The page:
Oriole Grove Master Plan in Progress
Virtual Meeting: Monday, October 26, 5–6:30 pm
The Planning Committee is holding a special meeting to gather additional public comment regarding a master plan for Oriole Grove Forest Preserve. Instructions on how to attend the meeting remotely will be included with the meeting agenda, which will be posted under the Agendas and Minutes section on the Board and Committees page by 5 pm, Thursday, October 22.
During the virtual meeting, staff will present two concept plans that explore a range of ideas and opportunities for public access improvements and natural resource restoration at Oriole Grove in Lake Bluff. These are the same plans presented on September 22 at an in-person meeting. The public will have the opportunity to comment and provide feedback.
Provide Public Comment
If you are unable to attend the virtual meeting, you can still provided feedback on the two concept plans. View digital versions of the exhibits illustrating the master plan concepts and provide us your feedback using the comment form below. The online comment period runs through Monday, November 9.
Existing Condition Master Plan Concept A Master Plan Concept B
View Committee Meeting Discussions
September 8 Planning Committee Video
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Implementation of Project Goals
In 1980, the Lake County Forest Preserves acquired Oriole Grove jointly with the Illinois Department of Transportation as a potential flood water storage facility. The site was later declared unfeasible for flood storage purposes and remained in joint ownership until September 2019 when the Lake County Forest Preserves assumed full ownership. At 86 acres, Oriole Grove is a keystone preserve within a much larger tract of 282 acres of open space and natural areas along the Skokie River corridor. Lake Bluff Open Lands Association manages 35 acres to the immediate north and Lake Forest Open Lands Association manages 119 acres immediately to the south of Oriole Grove. Another 42 acres are dedicated Illinois State Natural Areas on private property. The site is considered a gem by local residents and was given the nickname Jensen Woods, named after Jens Jensen, the prominent landscape architect who designed the property in the early 1900s when it was owned by the Kelley family.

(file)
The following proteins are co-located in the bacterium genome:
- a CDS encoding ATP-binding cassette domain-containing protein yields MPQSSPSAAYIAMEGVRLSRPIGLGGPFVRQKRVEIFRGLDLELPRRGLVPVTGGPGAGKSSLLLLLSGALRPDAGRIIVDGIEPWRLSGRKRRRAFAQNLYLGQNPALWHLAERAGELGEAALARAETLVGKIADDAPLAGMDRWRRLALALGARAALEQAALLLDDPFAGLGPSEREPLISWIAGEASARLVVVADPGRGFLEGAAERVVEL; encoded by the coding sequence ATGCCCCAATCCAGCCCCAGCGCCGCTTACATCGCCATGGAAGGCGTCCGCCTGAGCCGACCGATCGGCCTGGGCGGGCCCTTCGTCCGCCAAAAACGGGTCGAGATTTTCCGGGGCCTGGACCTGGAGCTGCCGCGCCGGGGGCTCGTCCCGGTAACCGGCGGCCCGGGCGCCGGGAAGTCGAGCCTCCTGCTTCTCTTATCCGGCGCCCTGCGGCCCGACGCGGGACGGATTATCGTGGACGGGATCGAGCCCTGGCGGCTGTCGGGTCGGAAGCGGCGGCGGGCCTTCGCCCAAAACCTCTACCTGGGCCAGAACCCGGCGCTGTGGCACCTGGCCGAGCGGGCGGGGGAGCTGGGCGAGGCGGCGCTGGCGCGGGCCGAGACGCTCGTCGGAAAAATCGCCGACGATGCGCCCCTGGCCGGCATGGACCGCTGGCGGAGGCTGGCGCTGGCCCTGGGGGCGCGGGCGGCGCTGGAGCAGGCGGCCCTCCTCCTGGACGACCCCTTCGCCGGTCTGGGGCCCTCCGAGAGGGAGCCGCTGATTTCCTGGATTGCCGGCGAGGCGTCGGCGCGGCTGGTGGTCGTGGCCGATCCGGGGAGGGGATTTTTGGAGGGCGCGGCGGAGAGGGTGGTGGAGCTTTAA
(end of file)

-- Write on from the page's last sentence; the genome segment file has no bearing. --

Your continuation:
While much of Oriole Grove is overgrown with invasive plants, volunteers and contractors have restored some portions of the site. The preserve offers 1.3 miles of hiking and cross-country skiing trails with multiple surfaces ranging from deteriorated asphalt to natural surface trails.
Goals of the Plan
Provide an improved public access and recreation experience that is ADA compliant and reduces short- and long-term operating costs.
Create ways for the public to view and enjoy the cultural landscape feature along Jensen Pond.
Continue restoration efforts and dedicate new areas for improving the natural landscape that are consistent with our 100-year vision and landscape-scale conservation goals.
Restore much of the original hydrology, create high-quality sedge meadow, control invasive species, and install aquatic, wetland and savanna plants.
Currently the Oriole Grove Master Plan is not funded. "When we gained full ownership of Oriole Grove, only a year ago, there were indicators that there may be local interest in moving the project forward through donations, along with a dedicated endowment for ongoing maintenance," said Executive Director Alex Ty Kovach. "We have more than $40 million in unfunded projects, several of those have been on the list for many years. There are no development dollars available at this time and the only way we can move an unfunded improvement project forward is through grants and donations.
"Our intention is to finalize a master plan, and to establish cost estimates and potential funding sources for its implementation," Kovach said. As its charitable partner, the Preservation Foundation of the Lake County Forest Preserves is positioned to raise private dollars for the project if there is an interest in accelerating the funding timeline rather than waiting for traditional development dollars to be budgeted. There may also be opportunities to fund part of the project through grants.
Questions or Comments? Contact Director of Planning and Land Preservation, Randy Seebach, at 847-968-3262, or via email at OrioleGrove@LCFPD.org.